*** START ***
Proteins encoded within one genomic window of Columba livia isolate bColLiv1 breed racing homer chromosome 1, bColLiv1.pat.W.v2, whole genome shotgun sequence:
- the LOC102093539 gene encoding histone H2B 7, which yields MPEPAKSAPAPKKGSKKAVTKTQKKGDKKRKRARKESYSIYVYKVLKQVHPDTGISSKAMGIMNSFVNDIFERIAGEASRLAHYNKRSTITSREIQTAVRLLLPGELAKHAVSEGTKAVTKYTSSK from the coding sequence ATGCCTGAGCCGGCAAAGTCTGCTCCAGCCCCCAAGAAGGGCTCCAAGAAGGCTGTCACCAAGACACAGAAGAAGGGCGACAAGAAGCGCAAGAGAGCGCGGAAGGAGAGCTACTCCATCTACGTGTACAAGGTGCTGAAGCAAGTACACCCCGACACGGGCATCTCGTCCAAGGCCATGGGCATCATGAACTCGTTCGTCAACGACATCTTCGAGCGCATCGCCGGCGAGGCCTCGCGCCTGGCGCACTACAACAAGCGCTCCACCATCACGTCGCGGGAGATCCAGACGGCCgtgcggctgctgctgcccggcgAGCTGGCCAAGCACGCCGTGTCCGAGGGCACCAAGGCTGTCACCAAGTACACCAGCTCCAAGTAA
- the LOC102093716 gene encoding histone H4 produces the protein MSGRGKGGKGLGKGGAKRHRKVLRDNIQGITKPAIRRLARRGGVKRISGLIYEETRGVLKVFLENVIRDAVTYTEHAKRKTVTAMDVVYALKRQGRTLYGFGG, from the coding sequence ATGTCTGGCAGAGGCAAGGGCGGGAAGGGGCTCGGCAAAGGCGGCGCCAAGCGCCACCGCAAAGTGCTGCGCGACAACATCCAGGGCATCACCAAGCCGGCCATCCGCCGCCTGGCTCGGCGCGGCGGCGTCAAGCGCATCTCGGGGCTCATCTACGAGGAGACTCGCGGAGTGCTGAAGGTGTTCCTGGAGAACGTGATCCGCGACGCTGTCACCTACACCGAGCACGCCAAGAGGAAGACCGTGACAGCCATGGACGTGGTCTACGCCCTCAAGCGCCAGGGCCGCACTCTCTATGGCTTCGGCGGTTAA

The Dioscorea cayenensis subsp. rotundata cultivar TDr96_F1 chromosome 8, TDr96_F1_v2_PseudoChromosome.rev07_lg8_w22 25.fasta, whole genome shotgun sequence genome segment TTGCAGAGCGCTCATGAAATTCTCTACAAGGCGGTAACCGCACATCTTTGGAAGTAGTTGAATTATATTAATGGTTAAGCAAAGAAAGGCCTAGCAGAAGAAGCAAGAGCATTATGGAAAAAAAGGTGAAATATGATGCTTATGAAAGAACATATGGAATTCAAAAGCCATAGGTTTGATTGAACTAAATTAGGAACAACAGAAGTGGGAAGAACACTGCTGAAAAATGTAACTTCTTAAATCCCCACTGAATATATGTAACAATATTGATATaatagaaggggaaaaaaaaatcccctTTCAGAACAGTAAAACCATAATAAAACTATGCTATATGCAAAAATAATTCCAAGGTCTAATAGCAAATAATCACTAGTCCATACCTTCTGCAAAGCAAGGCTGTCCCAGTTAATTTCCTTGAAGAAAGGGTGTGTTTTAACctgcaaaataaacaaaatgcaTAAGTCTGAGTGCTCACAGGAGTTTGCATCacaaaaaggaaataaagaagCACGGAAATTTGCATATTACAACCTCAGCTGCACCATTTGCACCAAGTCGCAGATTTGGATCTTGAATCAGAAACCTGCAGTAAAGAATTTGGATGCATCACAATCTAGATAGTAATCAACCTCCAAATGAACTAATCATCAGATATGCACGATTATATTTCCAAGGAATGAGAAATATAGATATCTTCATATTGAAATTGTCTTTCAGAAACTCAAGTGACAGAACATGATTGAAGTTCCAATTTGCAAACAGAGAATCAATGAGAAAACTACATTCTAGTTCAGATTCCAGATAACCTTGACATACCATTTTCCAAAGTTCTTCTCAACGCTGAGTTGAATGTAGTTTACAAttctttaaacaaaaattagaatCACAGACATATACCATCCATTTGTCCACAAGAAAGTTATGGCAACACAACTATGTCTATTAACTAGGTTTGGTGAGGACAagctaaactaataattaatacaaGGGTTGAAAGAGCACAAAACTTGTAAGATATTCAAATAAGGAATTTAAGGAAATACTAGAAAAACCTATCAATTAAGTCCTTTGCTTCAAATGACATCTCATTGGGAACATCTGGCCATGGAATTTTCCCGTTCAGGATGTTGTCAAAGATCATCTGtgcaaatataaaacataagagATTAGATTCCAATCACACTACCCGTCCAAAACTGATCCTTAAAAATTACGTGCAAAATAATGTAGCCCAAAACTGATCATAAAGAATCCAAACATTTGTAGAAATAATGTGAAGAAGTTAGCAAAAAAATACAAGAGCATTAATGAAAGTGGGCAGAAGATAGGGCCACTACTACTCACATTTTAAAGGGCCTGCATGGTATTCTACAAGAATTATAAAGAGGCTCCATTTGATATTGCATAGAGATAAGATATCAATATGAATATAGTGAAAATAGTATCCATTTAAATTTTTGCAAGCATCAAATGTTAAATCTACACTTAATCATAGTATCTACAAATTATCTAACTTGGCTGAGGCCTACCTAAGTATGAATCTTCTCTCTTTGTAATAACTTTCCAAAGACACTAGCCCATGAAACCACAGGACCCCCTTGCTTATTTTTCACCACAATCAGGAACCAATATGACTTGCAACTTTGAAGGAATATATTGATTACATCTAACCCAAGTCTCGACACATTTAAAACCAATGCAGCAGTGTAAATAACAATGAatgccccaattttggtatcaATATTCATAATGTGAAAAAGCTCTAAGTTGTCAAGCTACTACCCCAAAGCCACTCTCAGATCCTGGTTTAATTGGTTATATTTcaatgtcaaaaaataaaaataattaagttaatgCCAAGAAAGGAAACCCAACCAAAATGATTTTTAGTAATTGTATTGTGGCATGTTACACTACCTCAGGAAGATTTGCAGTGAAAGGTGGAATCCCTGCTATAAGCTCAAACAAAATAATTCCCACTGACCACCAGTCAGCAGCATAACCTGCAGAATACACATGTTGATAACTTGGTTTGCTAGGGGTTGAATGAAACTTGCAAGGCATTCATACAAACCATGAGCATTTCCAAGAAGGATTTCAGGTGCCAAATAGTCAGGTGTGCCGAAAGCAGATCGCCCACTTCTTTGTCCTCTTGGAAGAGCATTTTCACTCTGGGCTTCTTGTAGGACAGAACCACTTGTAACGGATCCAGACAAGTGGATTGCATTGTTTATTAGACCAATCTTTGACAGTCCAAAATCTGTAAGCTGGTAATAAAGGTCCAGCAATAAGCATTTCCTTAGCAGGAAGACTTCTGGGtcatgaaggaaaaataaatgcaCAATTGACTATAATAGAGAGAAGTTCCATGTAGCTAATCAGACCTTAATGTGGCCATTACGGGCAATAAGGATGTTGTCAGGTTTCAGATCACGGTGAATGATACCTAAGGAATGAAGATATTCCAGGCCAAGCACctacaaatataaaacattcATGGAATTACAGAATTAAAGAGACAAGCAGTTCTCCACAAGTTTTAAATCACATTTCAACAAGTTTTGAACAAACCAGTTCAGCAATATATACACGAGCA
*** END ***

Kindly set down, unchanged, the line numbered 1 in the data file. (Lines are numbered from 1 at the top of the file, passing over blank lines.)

Proteins encoded within one genomic window of Columba livia isolate bColLiv1 breed racing homer chromosome 1, bColLiv1.pat.W.v2, whole genome shotgun sequence: